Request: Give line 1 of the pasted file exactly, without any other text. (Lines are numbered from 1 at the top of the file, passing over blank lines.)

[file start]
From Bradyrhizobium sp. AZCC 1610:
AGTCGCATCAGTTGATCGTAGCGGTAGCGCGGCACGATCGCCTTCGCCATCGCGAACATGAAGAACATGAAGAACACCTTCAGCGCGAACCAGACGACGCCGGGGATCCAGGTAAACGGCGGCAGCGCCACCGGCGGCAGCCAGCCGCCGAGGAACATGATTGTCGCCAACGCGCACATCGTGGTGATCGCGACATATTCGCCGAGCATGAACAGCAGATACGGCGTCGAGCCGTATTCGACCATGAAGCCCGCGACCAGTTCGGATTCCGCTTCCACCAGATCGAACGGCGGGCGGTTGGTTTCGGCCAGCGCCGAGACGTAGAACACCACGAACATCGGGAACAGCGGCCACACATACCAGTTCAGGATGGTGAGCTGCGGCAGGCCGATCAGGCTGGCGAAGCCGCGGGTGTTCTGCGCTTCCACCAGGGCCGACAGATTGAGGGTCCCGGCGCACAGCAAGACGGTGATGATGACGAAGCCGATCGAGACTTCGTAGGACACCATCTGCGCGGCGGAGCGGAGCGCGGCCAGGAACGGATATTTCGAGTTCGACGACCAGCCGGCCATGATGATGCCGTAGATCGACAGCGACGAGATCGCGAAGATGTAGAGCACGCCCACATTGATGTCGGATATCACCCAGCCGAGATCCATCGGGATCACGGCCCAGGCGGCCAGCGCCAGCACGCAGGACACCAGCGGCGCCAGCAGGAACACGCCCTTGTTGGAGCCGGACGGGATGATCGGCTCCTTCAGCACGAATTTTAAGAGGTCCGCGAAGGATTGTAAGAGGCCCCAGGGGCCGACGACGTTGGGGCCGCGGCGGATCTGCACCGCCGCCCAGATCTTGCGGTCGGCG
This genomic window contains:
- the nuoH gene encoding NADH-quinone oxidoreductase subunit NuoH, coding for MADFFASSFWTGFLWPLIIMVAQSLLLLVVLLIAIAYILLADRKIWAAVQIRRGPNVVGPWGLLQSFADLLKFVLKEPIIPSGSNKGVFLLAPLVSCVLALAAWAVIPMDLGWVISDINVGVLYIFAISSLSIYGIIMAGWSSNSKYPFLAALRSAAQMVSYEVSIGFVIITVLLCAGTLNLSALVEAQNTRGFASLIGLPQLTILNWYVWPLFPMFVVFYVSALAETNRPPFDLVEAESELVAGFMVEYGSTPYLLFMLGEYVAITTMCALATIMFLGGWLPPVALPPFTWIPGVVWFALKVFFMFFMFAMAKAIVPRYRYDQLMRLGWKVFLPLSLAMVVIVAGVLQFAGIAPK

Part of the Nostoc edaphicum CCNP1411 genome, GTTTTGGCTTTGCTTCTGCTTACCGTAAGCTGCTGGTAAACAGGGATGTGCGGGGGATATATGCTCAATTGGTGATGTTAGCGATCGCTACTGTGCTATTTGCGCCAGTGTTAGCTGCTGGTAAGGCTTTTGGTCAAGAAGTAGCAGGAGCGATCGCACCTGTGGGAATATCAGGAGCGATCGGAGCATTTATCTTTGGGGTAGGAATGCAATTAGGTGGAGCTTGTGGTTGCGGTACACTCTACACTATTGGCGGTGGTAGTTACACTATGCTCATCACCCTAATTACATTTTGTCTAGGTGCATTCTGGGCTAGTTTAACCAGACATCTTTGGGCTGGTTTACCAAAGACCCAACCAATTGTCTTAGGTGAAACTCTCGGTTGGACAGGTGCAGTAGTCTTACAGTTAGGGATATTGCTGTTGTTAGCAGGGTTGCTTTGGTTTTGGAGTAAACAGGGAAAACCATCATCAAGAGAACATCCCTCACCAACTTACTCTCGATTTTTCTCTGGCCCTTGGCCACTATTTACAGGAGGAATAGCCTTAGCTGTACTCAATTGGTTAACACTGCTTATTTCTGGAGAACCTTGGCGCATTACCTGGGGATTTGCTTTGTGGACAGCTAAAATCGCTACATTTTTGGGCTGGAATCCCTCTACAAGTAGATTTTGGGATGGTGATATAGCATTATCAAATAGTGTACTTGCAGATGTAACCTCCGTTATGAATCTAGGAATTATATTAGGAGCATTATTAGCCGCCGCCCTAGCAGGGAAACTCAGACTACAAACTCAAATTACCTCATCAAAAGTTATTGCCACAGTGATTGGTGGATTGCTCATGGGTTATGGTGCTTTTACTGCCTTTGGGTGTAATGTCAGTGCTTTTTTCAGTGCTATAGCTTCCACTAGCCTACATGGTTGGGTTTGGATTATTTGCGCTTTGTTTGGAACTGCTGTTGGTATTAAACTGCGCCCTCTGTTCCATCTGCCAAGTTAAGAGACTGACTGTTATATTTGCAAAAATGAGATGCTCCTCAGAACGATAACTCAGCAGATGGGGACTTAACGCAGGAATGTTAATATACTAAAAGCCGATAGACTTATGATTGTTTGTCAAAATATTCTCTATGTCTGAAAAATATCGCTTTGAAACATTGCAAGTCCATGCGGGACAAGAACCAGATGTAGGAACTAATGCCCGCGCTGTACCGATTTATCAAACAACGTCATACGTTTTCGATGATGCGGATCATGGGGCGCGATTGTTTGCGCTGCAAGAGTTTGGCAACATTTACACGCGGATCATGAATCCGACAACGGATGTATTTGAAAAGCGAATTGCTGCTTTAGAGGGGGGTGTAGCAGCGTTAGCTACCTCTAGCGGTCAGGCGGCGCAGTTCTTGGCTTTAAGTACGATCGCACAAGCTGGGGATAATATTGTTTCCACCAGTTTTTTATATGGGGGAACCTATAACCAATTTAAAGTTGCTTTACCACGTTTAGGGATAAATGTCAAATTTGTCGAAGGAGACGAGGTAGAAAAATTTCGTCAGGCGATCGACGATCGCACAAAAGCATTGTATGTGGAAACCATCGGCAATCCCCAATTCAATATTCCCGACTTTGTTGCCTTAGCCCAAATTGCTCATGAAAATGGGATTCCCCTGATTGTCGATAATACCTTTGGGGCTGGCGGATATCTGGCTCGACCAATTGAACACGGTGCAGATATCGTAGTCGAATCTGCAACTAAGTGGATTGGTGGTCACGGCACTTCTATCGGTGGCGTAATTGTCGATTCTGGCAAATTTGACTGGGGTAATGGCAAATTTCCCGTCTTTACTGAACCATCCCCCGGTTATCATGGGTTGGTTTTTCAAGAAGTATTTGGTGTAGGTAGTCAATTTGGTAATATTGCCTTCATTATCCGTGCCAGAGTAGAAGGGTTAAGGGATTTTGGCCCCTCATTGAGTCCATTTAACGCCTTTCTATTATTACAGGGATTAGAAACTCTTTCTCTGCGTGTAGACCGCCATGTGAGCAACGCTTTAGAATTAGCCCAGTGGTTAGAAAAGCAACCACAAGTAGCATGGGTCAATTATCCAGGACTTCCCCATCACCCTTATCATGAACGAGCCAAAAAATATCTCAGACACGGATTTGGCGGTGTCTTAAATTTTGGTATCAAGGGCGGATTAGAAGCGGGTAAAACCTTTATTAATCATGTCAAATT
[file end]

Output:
From Bradyrhizobium sp. AZCC 1610: